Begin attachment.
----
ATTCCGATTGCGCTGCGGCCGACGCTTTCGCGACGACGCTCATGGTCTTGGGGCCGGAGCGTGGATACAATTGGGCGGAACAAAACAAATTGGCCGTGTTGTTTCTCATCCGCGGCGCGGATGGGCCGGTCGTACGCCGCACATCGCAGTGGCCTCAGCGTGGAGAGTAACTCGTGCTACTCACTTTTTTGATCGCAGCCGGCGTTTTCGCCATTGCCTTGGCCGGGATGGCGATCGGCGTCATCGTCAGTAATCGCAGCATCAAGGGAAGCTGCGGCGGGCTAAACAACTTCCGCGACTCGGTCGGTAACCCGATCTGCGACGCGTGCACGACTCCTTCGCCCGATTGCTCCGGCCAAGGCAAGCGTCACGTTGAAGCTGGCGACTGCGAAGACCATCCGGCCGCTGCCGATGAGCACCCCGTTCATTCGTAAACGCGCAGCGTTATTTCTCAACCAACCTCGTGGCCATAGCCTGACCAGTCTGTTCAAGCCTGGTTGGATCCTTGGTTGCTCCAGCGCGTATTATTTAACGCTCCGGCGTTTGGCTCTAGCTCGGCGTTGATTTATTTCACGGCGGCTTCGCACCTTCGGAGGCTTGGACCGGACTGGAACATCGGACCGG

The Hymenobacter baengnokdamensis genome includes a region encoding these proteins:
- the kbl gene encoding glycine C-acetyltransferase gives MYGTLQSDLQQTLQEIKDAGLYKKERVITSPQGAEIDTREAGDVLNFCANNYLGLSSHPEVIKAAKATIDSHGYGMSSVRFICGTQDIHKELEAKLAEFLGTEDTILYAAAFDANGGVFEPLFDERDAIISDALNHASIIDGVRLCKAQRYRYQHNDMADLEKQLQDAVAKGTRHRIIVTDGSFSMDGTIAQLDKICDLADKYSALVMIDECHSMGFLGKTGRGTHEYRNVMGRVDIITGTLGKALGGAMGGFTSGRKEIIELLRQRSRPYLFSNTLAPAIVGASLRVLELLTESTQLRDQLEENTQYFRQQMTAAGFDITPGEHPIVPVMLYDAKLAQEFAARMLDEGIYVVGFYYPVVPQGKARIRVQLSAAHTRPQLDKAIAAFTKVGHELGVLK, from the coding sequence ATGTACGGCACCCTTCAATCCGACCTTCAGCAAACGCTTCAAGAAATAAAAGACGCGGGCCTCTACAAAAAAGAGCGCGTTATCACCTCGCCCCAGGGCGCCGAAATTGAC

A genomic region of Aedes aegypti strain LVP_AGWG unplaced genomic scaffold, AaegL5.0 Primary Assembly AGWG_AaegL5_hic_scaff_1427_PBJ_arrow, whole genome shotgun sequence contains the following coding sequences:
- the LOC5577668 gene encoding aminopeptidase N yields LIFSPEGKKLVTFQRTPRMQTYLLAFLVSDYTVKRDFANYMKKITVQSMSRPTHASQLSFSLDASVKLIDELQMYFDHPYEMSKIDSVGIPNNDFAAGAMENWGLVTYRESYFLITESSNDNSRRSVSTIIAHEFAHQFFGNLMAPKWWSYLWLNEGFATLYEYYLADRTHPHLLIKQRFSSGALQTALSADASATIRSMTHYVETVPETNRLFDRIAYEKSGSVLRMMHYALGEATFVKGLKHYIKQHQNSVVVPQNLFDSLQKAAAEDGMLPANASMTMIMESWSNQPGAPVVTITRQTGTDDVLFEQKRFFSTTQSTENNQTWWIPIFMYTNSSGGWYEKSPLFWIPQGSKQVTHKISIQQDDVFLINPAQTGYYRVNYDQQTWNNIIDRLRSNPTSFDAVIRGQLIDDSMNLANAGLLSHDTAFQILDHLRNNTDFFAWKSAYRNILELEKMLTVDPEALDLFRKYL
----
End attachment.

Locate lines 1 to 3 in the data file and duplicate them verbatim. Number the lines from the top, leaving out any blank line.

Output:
ATTCCGATTGCGCTGCGGCCGACGCTTTCGCGACGACGCTCATGGTCTTGGGGCCGGAGCGTGGATACAATTGGGCGGAACAAAACAAATTGGCCGTGTTGTTTCTCATCCGCGGCGCGGATGGGCCGGTCGTACGCCGCACATCGCAGTGGCCTCAGCGTGGAGAGTAACTCGTGCTACTCACTTTTTTGATCGCAGCCGGCGTTTTCGCCATTGCCTTGGCCGGGATGGCGATCGGCGTCATCGTCAGTAATCGCAGCATCAAGGGAAGCTGCGGCGGGCTAAACAACTTCCGCGACTCGGTCGGTAACCCGATCTGCGACGCGTGCACGACTCCTTCGCCCGATTGCTCCGGCCAAGGCAAGCGTCACGTTGAAGCTGGCGACTGCGAAGACCATCCGGCCGCTGCCGATGAGCACCCCGTTCATTCGTAAACGCGCAGCGTTATTTCTCAACCAACCTCGTGGCCATAGCCTGACCAGTCTGTTCAAGCCTGGTTGGATCCTTGGTTGCTCCAGCGCGTATTATTTAACGCTCCGGCGTTTGGCTCTAGCTCGGCGTTGATTTATTTCACGGCGGCTTCGCACCTTCGGAGGCTTGGACCGGACTGGAACATCGGACCGG

The Hymenobacter baengnokdamensis genome includes a region encoding these proteins:
- the kbl gene encoding glycine C-acetyltransferase gives MYGTLQSDLQQTLQEIKDAGLYKKERVITSPQGAEIDTREAGDVLNFCANNYLGLSSHPEVIKAAKATIDSHGYGMSSVRFICGTQDIHKELEAKLAEFLGTEDTILYAAAFDANGGVFEPLFDERDAIISDALNHASIIDGVRLCKAQRYRYQHNDMADLEKQLQDAVAKGTRHRIIVTDGSFSMDGTIAQLDKICDLADKYSALVMIDECHSMGFLGKTGRGTHEYRNVMGRVDIITGTLGKALGGAMGGFTSGRKEIIELLRQRSRPYLFSNTLAPAIVGASLRVLELLTESTQLRDQLEENTQYFRQQMTAAGFDITPGEHPIVPVMLYDAKLAQEFAARMLDEGIYVVGFYYPVVPQGKARIRVQLSAAHTRPQLDKAIAAFTKVGHELGVLK, from the coding sequence ATGTACGGCACCCTTCAATCCGACCTTCAGCAAACGCTTCAAGAAATAAAAGACGCGGGCCTCTACAAAAAAGAGCGCGTTATCACCTCGCCCCAGGGCGCCGAAATTGAC